A new, consolidated Income Replacement Benefit (IRB), which is taxable, would combine four pre-existing benefits (Earnings Loss Benefit, Extended Earnings Loss Benefit, Supplementary Retirement Benefit, and Retirement Income Security Benefit) with a proviso that the IRB would be increased by one percent every year until the veteran reaches what would have been 20 years of service or age 60, and that any veteran who wishes to join the work force may also earn up to $20,000 from employment before any reduction will be made to their IRB payment.
Brian Forbes, Executive Chairman of The War Amps and Chairman of NCVA, stated that: “Although, as per usual, the devil remains in the details as to the applicability of these new provisions to individual veterans, it is relatively clear that certain seriously disabled veterans and their survivors will benefit from the Minister’s announcement in that they may qualify for enhanced levels of compensation pursuant to the new benefits proposed for the New Veterans Charter. However, the greater majority of disabled veterans will not be materially impacted by the Minister’s announcement in that the new benefits under the proposed legislative amendments will have limited applicability – thus the financial disparity between the Pension Act and the New Veterans Charter will continue for this significant cohort of disabled veterans in Canada.”
“Unfortunately, the Minister’s announcement perpetuates a result where the greater majority of veterans under the New Veterans Charter receive far less lifelong compensation than a veteran pursuant to the Pension Act with the same disability,” stated Forbes.
“It was fundamentally essential that the Minister recognize that much more is required to improve the New Veterans Charter so as to address the self-evident ’elephant in the room’ in that his announcement failed to satisfy the priority concerns of the veterans’ community in relation to:
Resolving the significant disparity between the financial compensation available under the Pension Act and the New Veterans Charter;
Ensuring that no veteran under the New Veterans Charter receives less compensation than a veteran under the Pension Act with the same disability or incapacity, in accordance with the “one veteran – one standard” principle.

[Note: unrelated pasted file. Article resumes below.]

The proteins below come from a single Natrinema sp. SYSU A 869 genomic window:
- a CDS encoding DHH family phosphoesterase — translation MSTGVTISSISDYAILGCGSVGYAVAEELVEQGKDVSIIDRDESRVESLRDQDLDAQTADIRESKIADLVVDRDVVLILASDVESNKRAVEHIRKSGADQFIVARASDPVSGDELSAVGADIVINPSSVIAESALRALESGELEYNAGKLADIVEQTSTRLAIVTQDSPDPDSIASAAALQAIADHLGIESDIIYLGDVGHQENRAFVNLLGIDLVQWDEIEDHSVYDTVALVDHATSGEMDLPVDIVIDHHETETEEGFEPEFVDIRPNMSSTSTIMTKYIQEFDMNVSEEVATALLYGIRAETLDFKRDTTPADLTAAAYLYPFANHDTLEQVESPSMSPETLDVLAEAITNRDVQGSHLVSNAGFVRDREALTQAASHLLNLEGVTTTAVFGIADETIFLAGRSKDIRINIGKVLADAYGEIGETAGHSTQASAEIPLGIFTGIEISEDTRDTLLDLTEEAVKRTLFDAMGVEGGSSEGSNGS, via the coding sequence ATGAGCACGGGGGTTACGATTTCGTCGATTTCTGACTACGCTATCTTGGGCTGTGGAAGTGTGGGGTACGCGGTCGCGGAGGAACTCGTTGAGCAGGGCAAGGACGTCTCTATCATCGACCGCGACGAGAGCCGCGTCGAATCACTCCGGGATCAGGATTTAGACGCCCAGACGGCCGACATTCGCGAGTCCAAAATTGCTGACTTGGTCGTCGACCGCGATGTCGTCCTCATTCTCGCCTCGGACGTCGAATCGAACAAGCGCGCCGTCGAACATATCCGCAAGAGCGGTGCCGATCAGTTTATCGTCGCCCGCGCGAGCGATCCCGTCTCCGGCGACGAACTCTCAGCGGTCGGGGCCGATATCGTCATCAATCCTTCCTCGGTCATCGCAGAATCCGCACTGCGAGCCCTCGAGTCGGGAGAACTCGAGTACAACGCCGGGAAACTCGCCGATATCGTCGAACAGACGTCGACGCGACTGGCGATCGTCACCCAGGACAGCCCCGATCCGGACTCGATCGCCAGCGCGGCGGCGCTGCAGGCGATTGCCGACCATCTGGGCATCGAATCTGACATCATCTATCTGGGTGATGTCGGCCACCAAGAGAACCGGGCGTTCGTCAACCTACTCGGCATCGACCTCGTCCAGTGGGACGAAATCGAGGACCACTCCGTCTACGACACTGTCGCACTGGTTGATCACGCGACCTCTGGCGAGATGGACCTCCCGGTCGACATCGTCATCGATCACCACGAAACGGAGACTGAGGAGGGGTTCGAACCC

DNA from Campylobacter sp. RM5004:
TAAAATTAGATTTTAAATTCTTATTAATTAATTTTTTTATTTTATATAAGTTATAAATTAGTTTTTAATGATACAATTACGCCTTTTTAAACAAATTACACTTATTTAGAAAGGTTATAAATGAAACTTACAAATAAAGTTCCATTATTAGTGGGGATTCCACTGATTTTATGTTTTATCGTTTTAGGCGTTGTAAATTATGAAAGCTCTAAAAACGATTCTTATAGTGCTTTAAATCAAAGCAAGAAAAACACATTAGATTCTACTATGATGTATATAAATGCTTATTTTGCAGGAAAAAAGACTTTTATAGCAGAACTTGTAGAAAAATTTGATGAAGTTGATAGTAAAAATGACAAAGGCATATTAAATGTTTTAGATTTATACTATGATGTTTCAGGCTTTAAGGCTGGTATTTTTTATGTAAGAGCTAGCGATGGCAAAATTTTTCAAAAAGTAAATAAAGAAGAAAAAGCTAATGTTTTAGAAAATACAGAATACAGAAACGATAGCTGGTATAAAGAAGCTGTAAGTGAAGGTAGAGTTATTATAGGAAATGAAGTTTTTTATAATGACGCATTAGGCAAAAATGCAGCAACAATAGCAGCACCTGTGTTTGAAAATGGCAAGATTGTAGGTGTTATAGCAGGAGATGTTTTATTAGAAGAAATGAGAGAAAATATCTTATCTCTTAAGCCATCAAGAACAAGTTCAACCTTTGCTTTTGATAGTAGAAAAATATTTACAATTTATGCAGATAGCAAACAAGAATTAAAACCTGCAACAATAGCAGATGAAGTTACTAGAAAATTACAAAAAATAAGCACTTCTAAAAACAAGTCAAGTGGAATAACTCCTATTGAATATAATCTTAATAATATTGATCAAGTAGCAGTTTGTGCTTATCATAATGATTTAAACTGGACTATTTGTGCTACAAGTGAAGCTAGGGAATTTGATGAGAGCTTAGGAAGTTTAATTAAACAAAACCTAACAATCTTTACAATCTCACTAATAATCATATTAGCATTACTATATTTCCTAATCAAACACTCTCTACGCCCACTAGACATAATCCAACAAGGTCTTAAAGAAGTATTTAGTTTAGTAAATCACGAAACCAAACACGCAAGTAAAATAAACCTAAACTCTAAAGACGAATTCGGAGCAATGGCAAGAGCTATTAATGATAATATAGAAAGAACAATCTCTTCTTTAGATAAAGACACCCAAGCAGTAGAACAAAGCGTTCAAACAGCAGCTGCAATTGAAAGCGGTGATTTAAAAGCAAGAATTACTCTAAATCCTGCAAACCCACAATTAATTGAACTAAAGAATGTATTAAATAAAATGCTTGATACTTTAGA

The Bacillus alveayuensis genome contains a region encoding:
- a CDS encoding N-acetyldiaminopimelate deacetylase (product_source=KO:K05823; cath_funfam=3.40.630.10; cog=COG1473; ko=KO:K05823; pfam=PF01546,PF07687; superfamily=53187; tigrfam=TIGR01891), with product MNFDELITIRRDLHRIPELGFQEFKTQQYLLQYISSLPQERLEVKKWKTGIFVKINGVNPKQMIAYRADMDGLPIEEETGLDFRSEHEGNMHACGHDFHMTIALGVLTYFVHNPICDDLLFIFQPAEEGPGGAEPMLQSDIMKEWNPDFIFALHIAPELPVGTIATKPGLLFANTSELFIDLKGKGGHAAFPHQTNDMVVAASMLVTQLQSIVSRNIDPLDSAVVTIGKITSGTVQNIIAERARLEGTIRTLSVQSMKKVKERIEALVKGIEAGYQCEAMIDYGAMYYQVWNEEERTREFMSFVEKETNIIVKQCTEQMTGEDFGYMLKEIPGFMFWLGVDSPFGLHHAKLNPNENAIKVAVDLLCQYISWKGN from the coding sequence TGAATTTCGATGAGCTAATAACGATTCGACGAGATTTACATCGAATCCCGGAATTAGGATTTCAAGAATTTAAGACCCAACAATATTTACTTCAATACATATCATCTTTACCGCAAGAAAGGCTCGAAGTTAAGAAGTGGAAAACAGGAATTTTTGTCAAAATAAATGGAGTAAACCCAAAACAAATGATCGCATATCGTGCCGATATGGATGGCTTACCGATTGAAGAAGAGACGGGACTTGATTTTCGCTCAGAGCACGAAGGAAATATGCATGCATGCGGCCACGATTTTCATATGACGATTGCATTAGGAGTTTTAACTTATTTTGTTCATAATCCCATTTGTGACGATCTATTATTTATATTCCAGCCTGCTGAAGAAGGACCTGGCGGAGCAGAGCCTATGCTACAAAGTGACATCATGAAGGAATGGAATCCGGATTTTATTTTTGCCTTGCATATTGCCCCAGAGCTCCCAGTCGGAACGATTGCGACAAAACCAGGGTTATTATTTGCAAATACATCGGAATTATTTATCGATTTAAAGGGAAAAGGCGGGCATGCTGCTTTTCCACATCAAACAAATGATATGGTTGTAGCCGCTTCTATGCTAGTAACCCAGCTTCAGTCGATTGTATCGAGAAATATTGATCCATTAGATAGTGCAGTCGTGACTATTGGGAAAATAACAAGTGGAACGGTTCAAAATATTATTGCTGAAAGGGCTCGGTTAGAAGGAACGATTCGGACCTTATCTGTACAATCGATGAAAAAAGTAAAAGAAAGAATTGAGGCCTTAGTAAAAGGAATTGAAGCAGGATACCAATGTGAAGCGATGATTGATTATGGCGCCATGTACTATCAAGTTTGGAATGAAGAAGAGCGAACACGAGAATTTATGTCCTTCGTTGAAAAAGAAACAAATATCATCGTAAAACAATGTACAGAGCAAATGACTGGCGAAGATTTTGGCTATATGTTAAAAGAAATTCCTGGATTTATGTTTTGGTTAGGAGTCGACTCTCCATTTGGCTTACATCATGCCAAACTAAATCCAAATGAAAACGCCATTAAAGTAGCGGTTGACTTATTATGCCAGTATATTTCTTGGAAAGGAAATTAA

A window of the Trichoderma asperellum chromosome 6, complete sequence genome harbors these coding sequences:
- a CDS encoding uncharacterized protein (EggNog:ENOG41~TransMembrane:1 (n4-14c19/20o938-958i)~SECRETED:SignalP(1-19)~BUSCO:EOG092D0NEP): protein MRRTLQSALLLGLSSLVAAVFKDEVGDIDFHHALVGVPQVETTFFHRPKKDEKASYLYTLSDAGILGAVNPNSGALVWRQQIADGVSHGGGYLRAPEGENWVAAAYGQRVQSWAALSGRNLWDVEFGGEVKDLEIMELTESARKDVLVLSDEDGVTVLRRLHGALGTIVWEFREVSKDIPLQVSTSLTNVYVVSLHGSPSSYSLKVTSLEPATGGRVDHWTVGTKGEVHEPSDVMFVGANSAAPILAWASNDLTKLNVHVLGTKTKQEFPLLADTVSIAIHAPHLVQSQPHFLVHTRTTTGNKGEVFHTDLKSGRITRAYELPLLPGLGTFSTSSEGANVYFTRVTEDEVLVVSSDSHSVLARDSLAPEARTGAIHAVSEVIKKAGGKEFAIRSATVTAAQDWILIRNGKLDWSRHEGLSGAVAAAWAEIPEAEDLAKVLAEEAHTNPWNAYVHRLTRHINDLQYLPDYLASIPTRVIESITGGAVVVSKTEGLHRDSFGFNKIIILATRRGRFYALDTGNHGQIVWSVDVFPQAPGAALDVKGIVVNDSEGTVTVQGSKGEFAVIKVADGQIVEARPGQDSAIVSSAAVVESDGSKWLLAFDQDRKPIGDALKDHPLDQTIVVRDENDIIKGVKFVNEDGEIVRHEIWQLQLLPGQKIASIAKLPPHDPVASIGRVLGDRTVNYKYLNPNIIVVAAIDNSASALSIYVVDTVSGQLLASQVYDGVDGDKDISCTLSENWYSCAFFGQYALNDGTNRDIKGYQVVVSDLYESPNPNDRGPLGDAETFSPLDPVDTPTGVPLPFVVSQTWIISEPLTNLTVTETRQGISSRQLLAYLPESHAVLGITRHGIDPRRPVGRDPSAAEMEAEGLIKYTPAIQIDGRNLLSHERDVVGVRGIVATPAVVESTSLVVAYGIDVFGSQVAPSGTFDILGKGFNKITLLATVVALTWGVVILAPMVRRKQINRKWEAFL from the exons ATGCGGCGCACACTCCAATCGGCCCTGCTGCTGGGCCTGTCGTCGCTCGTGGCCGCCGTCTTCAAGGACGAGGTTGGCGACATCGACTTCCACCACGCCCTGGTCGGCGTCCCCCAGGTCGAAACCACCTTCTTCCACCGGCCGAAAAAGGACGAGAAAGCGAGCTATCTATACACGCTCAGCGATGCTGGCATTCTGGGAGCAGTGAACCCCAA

“It is totally unacceptable that we continue to have veterans’ legislation in Canada which provides a significantly higher level of compensation to a veteran who was injured prior to 2006 (date of the enactment of the New Veterans Charter) when compared to a veteran who was injured post-2006. If applied to the Afghan conflict, we have veterans in the same war with totally different pension benefit results,” said Mr. Forbes.
The 2017 Federal Budget clearly stressed wellness and re-habilitation principles with the Government effectively “kicking the can down the road” in its promise of action on re-establishing a lifelong pension for veterans under the Charter by the end of the year. In this context NCVA/WAC recognizes the value and importance of wellness and rehabilitation policies, however, takes the position that financial security remains a fundamental necessity to the successful implementation of any wellness or rehabilitation program. It is readily apparent that this is not a choice between “wellness” and financial compensation as advanced by Veterans Affairs Canada but a combined requirement to any optimal reestablishment approach to medically released veterans.
During the course of discussions following Budget 2017 leading up to the Minister’s announcement, there was considerable concern in the veterans’ community that the government would simply establish an option wherein the lump sum payment (Disability Award) would be apportioned or reworked over the life of the veteran for the purposes of creating a “lifetime pension” as ostensibly required under the Mandate Letter. NCVA and other veteran stakeholders strongly criticized this proposition as being totally inadequate and not providing the lifetime financial security which was envisaged by the veterans’ community.
Forbes stated that “…it is fair to say that the reasonable expectation of veteran stakeholders was that some form of substantive benefit stream needed to be established which would address the financial disparity between the benefits received under the Pension Act and the NVC for all individually disabled veterans.”